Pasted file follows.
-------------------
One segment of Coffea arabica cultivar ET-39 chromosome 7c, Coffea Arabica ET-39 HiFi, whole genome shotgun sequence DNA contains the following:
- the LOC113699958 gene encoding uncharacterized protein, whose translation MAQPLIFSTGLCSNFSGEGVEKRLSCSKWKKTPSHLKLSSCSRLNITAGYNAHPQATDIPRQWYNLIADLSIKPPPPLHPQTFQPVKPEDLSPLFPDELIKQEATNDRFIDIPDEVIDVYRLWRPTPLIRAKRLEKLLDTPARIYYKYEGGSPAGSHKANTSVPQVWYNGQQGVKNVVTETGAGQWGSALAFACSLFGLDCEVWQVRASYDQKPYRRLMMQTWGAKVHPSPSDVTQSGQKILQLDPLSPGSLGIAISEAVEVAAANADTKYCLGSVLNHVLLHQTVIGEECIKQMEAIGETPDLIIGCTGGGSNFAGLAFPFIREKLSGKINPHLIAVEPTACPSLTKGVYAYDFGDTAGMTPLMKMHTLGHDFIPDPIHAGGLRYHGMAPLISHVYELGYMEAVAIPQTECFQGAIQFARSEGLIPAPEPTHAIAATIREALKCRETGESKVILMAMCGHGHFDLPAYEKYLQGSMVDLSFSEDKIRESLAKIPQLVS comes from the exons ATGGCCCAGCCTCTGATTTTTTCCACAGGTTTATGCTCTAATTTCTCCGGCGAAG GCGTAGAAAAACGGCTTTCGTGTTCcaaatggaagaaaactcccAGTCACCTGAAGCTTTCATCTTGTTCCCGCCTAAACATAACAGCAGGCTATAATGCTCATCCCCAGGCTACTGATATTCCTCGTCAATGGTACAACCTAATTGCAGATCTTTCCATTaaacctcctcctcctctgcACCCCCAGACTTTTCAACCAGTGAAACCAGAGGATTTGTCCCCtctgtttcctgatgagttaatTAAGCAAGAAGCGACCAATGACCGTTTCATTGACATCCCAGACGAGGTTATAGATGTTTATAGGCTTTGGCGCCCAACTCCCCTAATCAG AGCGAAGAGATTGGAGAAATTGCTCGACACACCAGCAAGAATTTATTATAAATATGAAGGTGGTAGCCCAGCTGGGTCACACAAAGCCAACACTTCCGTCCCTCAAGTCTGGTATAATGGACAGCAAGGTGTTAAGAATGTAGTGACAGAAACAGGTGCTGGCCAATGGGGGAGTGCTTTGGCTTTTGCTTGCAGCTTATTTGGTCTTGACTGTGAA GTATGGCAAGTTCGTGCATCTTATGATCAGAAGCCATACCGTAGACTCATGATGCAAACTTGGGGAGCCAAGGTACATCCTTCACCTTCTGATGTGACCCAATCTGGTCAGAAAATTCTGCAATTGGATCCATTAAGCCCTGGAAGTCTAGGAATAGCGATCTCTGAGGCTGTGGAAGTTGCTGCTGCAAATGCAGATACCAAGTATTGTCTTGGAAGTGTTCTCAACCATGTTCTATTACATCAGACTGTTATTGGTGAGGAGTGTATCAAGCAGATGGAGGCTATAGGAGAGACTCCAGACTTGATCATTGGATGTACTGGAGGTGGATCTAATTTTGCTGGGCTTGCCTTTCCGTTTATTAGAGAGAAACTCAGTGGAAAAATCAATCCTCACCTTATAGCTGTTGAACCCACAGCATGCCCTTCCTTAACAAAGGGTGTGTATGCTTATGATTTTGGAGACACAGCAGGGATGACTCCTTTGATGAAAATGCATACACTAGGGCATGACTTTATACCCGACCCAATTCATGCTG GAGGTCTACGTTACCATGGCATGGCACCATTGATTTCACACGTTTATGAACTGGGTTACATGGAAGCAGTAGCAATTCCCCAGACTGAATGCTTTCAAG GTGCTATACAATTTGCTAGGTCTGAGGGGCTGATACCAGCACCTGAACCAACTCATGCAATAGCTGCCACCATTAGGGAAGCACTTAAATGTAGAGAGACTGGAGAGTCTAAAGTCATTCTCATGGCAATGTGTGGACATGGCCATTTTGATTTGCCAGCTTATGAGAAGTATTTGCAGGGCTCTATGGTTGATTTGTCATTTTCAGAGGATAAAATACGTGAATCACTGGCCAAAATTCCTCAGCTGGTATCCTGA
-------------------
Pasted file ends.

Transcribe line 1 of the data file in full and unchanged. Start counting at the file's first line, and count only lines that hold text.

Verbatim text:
One segment of Coffea arabica cultivar ET-39 chromosome 7c, Coffea Arabica ET-39 HiFi, whole genome shotgun sequence DNA contains the following: